November 7, 2011
"The GOP and Criminal Justice"
The title of this post is the headline of this notable new piece of reporting by Steve Yoder and published at The Crime Report. Here is how the lengthy piece gets started, along with a snippet discussing where the tea party movement fits (or does not fit) into this important political story:
To understand the distance that the Republican Party has traveled on criminal justice, observe the record of Texas’ longest-serving governor. In 2001, just after Rick Perry assumed the job, he vetoed a bill that would have ended the practice of arresting those suspected of class C misdemeanors—fine-only crimes that don’t require jail time, such as traffic offenses.
But fast-forward to 2007. That year, he signed a law allowing police officers to issue citations instead of making arrests for certain class A and B misdemeanors, including marijuana possession. Perry’s reversal came about in part because the state faced a projected shortfall of 17,000 inmate beds.
In Texas and other red states, formerly law-and-order GOP lawmakers are taking the lead in reforming criminal justice systems. That shift is the result of two curves sloping in opposite directions — a dramatic fall in crime rates and exploding state spending on corrections (the second-fastest-growing category of state spending behind Medicaid).
So should a Republican win the presidency, a return to get-tough approaches seems unlikely. Yet ill-targeted budget cuts or sensational crimes linked to reforms still could take policy in the other direction....
Last December, conservative reformers launched a new vehicle for their efforts — Right on Crime, a statement of principles signed by leaders like Newt Gingrich, Jeb Bush, Bill Bennett, and Ralph Reed....
To date, the Tea Party wing ... hasn’t taken a general position on criminal justice policy. “I've not heard the issue discussed much in the movement,” says Mark Meckler, national coordinator for the largest group, the Tea Party Patriots. [Pat] Nolan says there have been no formal discussions between the Right on Crime group and the Tea Party.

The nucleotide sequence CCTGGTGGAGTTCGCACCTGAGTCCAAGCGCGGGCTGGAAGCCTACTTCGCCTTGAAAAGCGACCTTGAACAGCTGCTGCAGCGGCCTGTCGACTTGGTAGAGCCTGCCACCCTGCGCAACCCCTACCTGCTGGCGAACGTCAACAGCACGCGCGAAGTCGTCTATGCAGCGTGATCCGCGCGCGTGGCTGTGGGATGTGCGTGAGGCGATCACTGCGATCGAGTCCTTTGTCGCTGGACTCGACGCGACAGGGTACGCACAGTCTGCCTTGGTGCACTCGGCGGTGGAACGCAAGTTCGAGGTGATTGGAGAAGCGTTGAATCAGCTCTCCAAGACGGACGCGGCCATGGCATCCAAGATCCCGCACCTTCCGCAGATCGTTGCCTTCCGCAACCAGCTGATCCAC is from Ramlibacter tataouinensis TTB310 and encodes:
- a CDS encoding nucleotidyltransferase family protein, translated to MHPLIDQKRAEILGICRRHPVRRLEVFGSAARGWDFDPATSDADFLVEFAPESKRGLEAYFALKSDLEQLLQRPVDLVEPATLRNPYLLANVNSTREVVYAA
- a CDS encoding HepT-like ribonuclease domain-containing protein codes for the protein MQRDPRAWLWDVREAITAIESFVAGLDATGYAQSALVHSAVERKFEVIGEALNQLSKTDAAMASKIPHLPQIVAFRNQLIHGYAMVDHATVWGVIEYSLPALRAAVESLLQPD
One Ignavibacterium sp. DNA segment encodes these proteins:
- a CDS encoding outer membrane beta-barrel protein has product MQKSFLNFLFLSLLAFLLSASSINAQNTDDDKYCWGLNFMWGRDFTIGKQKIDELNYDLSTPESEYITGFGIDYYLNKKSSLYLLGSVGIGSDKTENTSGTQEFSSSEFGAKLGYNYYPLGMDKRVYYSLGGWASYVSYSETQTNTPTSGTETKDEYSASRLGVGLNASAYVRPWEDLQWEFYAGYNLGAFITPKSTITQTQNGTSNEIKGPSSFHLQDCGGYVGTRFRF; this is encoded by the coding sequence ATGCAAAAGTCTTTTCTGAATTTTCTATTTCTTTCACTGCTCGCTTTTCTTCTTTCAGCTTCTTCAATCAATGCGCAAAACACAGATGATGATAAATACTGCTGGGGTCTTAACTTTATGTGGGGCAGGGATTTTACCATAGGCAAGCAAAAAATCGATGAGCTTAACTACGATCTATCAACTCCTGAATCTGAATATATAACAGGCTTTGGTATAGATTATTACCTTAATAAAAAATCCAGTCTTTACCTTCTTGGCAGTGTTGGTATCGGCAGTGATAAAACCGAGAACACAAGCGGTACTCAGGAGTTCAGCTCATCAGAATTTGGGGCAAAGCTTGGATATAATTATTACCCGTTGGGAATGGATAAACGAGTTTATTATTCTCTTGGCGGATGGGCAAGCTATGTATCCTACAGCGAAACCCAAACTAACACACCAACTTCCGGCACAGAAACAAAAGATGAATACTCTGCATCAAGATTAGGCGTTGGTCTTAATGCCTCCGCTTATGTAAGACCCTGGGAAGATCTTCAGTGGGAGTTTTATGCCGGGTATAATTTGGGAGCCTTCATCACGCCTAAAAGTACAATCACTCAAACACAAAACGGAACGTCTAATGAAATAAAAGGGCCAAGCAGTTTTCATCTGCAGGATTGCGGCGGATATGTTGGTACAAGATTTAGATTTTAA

Some recent and older related posts:
- When and how will state GOP leaders start cutting expensive criminal justice programming?
- Examining the politics of crime and punishment in modern gubernatorial settings
- Might GOP start debating Texas crime and punishment with Rick Perry in the 2012 race?
- Will Tea Party GOP Debate discuss costly government programs like the drug war and mass incarceration?
- "Right on Crime: The Conservative Case for Reform" officially launches
November 7, 2011 at 12:47 PM | Permalink
TrackBack URL for this entry:
Listed below are links to weblogs that reference "The GOP and Criminal Justice":
"So should a Republican win the presidency, a return to get-tough approaches seems unlikely. Yet ill-targeted budget cuts or sensational crimes linked to reforms still could take policy in the other direction...."
Oh please. I don't know why anyone would think that "crimes linked to reforms" should play any role in assessing whether the reforms were a good idea. It would be a lot better if we HID the crimes linked to reforms so a bunch of Neandethals won't just use them for talking points.
Posted by: Bill Otis | Nov 7, 2011 2:29:11 PM
Posted by: boo | Nov 7, 2011 3:54:26 PM
The only Greek in America without a personality, and oh-so-tough on crime.
Posted by: adamakis | Nov 8, 2011 9:50:33 AM